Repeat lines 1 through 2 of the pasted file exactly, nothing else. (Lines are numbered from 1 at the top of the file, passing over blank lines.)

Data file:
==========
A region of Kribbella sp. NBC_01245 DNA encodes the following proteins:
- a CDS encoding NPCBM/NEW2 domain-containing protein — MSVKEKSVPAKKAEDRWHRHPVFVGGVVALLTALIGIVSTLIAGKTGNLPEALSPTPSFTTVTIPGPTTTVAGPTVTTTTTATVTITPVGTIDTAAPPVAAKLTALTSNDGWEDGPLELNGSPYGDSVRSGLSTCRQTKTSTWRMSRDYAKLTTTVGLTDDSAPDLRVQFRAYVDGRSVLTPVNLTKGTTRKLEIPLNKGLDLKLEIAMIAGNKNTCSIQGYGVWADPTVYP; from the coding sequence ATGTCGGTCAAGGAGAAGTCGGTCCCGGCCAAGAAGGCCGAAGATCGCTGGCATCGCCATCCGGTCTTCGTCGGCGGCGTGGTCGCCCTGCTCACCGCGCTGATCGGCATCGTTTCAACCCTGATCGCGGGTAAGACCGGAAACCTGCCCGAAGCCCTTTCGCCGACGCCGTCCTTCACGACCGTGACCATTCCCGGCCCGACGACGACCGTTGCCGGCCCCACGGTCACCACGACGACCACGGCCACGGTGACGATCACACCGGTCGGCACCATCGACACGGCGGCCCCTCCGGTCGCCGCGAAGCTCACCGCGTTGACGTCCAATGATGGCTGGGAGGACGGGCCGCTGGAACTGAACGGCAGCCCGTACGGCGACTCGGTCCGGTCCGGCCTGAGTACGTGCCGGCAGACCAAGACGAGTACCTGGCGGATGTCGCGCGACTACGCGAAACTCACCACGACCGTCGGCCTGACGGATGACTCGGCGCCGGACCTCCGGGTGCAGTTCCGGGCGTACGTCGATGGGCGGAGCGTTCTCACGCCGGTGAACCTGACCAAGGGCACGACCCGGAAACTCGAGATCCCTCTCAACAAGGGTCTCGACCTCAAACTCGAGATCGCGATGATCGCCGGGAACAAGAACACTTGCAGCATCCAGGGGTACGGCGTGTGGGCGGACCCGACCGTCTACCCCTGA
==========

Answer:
A region of Kribbella sp. NBC_01245 DNA encodes the following proteins:
- a CDS encoding NPCBM/NEW2 domain-containing protein — MSVKEKSVPAKKAEDRWHRHPVFVGGVVALLTALIGIVSTLIAGKTGNLPEALSPTPSFTTVTIPGPTTTVAGPTVTTTTTATVTITPVGTIDTAAPPVAAKLTALTSNDGWEDGPLELNGSPYGDSVRSGLSTCRQTKTSTWRMSRDYAKLTTTVGLTDDSAPDLRVQFRAYVDGRSVLTPVNLTKGTTRKLEIPLNKGLDLKLEIAMIAGNKNTCSIQGYGVWADPTVYP; from the coding sequence ATGTCGGTCAAGGAGAAGTCGGTCCCGGCCAAGAAGGCCGAAGATCGCTGGCATCGCCATCCGGTCTTCGTCGGCGGCGTGGTCGCCCTGCTCACCGCGCTGATCGGCATCGTTTCAACCCTGATCGCGGGTAAGACCGGAAACCTGCCCGAAGCCCTTTCGCCGACGCCGTCCTTCACGACCGTGACCATTCCCGGCCCGACGACGACCGTTGCCGGCCCCACGGTCACCACGACGACCACGGCCACGGTGACGATCACACCGGTCGGCACCATCGACACGGCGGCCCCTCCGGTCGCCGCGAAGCTCACCGCGTTGACGTCCAATGATGGCTGGGAGGACGGGCCGCTGGAACTGAACGGCAGCCCGTACGGCGACTCGGTCCGGTCCGGCCTGAGTACGTGCCGGCAGACCAAGACGAGTACCTGGCGGATGTCGCGCGACTACGCGAAACTCACCACGACCGTCGGCCTGACGGATGACTCGGCGCCGGACCTCCGGGTGCAGTTCCGGGCGTACGTCGATGGGCGGAGCGTTCTCACGCCGGTGAACCTGACCAAGGGCACGACCCGGAAACTCGAGATCCCTCTCAACAAGGGTCTCGACCTCAAACTCGAGATCGCGATGATCGCCGGGAACAAGAACACTTGCAGCATCCAGGGGTACGGCGTGTGGGCGGACCCGACCGTCTACCCCTGA